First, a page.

European weakened governments must address this week tough decisions
Budget Minister Francois Baroin indicated on Sunday that France should not take for granted its AAA rating, which allows Paris to borrow relatively cheaply on international markets and finance its big budget deficit.
The objective of keeping the AAA rating is an objective that is a stretch, and it is an objective that, in fact, partly informs the economic policies we want to have, Baroin.
We must maintain our AAA rating, reduce our debt to avoid being too dependent on the markets, and we must do this for the long term, he told Canal+ TV in an interview.
Baroin later clarified that the target was ”a demanding (objective) which we're committed to.”
France has forecast its deficit will hit 8% of GDP this year, but aims to bring it down to within the European Union's 3% limit by 2013.
Talks are under way on pension reform and Paris has frozen central government spending, barring pensions and interest payments, between 2011 and 2013. It is also considering a constitutional amendment to set binding budget deficit limits.
In Germany Finance Minister Wolfgang Schaeuble said over the weekend that Germans may have to stomach tax rises as well as spending cuts.
Chancellor Angela Merkel’s government is considering raising value-added tax (VAT) to the full rate of 19% on certain items that currently benefit from a lower rate of 7%, according to press reports.
If you abolish tax breaks, some will say that's a tax increase. At the end of the day, it's about having a sensible and balanced policy, Schaeuble told the Bild am Sonntag paper. ”And let's bear in mind that cuts on social spending hit those in the country with less money”.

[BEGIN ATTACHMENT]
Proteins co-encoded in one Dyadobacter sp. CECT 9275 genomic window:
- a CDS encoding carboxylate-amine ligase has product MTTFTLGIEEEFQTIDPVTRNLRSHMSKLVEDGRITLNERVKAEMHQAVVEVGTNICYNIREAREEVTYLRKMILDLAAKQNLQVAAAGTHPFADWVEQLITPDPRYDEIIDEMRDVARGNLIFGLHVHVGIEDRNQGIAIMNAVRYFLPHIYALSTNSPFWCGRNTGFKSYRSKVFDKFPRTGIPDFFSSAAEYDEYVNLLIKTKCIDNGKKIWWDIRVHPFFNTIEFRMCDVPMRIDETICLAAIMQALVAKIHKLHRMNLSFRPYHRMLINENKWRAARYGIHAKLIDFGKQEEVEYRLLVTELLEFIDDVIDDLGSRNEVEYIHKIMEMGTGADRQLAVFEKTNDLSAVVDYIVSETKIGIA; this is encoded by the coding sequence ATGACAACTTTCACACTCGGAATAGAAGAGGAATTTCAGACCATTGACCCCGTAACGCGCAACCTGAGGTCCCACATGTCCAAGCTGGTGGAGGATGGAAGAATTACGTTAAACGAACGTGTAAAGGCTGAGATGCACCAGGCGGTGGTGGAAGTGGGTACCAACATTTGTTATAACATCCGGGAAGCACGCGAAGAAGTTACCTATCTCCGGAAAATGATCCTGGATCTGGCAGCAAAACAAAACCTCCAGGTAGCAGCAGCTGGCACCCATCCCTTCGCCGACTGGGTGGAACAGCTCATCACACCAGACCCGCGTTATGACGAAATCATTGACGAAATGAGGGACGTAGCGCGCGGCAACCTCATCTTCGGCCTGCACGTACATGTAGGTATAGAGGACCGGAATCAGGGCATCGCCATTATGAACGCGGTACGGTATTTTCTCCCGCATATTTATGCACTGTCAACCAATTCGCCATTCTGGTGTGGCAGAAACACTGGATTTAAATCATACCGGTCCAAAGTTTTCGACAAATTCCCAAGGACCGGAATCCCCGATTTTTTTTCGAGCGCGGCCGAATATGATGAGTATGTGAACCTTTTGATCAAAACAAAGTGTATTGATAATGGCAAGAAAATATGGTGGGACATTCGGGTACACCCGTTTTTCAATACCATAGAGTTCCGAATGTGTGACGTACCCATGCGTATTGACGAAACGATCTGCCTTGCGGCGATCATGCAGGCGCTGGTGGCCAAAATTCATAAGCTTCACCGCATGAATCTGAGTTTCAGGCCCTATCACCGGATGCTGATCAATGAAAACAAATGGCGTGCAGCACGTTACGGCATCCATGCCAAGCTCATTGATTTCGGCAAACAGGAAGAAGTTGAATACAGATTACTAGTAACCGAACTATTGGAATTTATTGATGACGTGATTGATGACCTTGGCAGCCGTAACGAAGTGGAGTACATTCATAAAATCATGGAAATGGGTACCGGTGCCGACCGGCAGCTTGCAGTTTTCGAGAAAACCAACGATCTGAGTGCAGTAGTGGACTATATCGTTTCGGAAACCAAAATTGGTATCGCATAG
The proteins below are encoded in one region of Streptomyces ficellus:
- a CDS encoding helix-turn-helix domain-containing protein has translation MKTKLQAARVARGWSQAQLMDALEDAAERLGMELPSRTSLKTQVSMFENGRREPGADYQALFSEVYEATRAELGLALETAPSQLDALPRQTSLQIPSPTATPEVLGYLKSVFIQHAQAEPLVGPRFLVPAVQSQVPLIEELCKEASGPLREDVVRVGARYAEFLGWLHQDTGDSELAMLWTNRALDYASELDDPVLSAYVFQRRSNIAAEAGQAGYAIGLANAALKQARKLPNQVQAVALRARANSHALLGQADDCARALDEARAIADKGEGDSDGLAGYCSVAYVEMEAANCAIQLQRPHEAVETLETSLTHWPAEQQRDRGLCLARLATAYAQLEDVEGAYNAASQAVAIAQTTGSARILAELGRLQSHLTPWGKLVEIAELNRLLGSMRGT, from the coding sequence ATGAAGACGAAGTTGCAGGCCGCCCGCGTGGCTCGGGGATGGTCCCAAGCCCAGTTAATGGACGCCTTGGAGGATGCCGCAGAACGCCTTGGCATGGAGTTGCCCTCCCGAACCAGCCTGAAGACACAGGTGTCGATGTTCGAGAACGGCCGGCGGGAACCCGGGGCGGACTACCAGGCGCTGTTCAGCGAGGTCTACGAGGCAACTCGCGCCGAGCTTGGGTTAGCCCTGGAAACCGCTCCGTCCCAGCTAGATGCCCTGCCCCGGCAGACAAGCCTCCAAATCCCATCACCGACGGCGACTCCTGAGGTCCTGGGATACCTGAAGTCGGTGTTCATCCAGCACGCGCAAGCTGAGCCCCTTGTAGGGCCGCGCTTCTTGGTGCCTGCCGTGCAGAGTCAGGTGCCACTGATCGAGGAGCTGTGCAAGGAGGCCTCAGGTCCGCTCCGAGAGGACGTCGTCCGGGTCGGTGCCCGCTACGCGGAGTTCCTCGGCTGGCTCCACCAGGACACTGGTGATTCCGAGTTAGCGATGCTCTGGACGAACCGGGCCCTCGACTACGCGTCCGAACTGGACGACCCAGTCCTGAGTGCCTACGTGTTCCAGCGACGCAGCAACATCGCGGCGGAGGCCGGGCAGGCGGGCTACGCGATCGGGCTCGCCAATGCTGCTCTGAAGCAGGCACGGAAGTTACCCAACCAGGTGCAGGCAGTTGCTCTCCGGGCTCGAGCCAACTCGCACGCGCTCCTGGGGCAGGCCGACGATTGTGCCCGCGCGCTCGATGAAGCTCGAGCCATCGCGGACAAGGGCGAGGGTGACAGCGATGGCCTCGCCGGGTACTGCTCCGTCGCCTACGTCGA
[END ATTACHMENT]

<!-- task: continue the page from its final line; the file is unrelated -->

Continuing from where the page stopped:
Germany's budget deficit is expected to exceed 5% of GDP in 2010, modest by current EU standards but well above the bloc's 3% limit.
Meanwhile in Spain, the Socialist government of President Jose Luis Rodriguez Zapatero is battling to prove to nervous markets that the Euro zone's fourth largest economy will not go down the same path as Greece. But with political opposition growing at home, its ability to push through reforms, particularly labour and regional banking is limited.
Weekend opinion polls put Rodriguez Zapatero government far behind the opposition, and indicated that many voters believe he will have to call early elections as support for a 2011 austerity budget will be hard to muster.
This week the government, trade unions and business have a self imposed deadline to agree on labour reforms, aiming to cut unemployment and make the Spanish economy more competitive. Already a May 31 deadline has been pushed back a week. If the talks fail, the government says it will propose its own changes by June 11, risking a confrontation with the unions.
The unions, traditionally close to the Socialists, have said they will respond to any imposed reform with a general strike.